If you are in our database we will keep you informed of upcoming research studies. There is, of course, no obligation to take part in any study if you are in our database. We suggest you only consider taking part in a study if the the description of the research protocol is of especial interest to you. A member of our team is available to discuss the pros and cons of any study you are interested in. All our research protocols are approved and monitored by an independent Ethics Committee for Human Research Studies.
Fibromyalgia is associated with impaired balance and falls.
J Clin Rheumatol. 2009 Feb;15(1):16-21.
Jones KD, Horak FB, Winters-Stone K, Irvine JM, Bennett RM.
From the Schools of Nursing and Medicine, Oregon Health and Science University, Portland, OR.
BACKGROUND/OBJECTIVE: The purpose of this study was to determine whether fibromyalgia (FM) patients differ from matched healthy controls in clinical tests of balance ability and fall frequency.
METHODS: Thirty-four FM patients and 32 age-matched controls were administered the Balance Evaluation-Systems Test (BESTest), rated their balance confidence with the Activities-Specific Balance Confidence (ABC) Scale, and reported the number of falls in the last 6 months. The Fibromyalgia Impact Questionnaire was used to assess FM severity.
RESULTS: FM patients had significantly impaired balance in all components of the BESTest compared with controls. They also scored more poorly on balance confidence. Overall FM severity (Fibromyalgia Impact Questionnaire) correlated significantly with the BESTest and the ABC scale. The BESTest and ABC correlated significantly with 6 commonly reported FM symptoms (excluding pain). FM patients reported a total of 37 falls over the last 6-months compared with 6 falls in healthy controls.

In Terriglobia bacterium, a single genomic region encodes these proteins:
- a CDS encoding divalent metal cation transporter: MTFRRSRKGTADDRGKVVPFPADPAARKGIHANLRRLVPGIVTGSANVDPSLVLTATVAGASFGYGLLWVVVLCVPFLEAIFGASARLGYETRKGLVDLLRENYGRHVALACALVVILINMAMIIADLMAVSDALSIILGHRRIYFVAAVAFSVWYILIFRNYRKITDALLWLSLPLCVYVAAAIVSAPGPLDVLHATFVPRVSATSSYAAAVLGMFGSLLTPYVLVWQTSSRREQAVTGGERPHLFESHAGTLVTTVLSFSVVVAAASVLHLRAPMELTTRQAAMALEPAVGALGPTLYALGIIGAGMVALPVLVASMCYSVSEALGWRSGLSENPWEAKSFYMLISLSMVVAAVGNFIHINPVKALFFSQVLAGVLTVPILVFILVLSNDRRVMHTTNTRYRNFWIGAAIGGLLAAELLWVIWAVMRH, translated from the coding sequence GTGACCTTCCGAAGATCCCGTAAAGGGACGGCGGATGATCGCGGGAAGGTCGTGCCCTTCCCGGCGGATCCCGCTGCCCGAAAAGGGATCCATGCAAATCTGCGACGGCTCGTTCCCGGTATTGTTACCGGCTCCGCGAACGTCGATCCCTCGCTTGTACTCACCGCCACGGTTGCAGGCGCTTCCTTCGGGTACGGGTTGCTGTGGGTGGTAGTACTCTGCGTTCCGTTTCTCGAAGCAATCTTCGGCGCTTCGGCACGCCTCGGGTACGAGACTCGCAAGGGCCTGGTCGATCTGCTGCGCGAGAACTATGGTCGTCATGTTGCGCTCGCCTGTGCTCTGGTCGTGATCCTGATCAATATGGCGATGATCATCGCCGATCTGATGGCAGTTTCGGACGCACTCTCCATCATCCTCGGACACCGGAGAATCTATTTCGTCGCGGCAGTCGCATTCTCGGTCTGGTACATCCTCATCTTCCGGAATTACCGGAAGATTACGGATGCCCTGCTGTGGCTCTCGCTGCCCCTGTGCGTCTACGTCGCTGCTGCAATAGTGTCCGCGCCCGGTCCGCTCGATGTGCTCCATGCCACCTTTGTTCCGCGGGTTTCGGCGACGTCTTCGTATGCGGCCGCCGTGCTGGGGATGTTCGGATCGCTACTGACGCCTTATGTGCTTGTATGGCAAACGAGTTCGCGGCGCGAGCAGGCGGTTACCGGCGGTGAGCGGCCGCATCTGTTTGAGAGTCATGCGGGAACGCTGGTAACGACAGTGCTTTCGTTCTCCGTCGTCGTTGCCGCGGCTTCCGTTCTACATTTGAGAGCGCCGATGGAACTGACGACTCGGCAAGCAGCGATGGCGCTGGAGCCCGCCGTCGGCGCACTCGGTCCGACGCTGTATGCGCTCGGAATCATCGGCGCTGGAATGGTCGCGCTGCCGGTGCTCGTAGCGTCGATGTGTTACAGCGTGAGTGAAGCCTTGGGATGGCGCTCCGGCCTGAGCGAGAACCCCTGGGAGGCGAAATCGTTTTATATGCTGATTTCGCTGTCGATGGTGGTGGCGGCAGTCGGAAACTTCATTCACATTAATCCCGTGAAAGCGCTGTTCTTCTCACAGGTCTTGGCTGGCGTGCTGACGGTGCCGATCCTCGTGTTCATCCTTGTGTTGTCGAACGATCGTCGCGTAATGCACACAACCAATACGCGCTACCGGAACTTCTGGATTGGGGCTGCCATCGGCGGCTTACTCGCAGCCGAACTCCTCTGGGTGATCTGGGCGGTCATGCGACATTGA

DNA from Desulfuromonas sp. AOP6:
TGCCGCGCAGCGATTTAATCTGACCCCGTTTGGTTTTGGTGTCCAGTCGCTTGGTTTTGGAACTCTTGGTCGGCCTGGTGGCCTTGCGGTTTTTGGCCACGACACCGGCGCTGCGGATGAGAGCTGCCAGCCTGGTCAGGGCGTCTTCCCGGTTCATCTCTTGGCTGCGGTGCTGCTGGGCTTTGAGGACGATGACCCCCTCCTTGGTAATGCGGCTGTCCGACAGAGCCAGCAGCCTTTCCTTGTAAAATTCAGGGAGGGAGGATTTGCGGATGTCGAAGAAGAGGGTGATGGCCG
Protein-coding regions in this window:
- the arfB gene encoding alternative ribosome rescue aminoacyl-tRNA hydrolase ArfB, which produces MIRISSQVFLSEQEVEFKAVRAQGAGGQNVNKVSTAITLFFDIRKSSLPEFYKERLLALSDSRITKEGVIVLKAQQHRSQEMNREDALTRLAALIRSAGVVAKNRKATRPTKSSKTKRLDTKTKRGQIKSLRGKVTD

CONCLUSION: FM is associated with balance problems and increased fall frequency. Patients were aware of their balance problems. These results suggest that FM may affect peripheral and/or central mechanisms of postural control. Further objective study is needed to identify the relative contributions of various neural and musculoskeletal and other impairments to postural stability in FM to provide clinicians with methods to maximize postural stability and help fall prevention.
SparkPeople, SparkCoach, SparkPages, SparkPoints, SparkDiet, SparkAmerica, SparkRecipes, DailySpark, and other marks are trademarks of SparkPeople, Inc. All Rights Reserved.
SPARKPEOPLE is a registered trademark of SparkPeople, Inc. in the United States, European Union, Canada, and Australia. All rights reserved.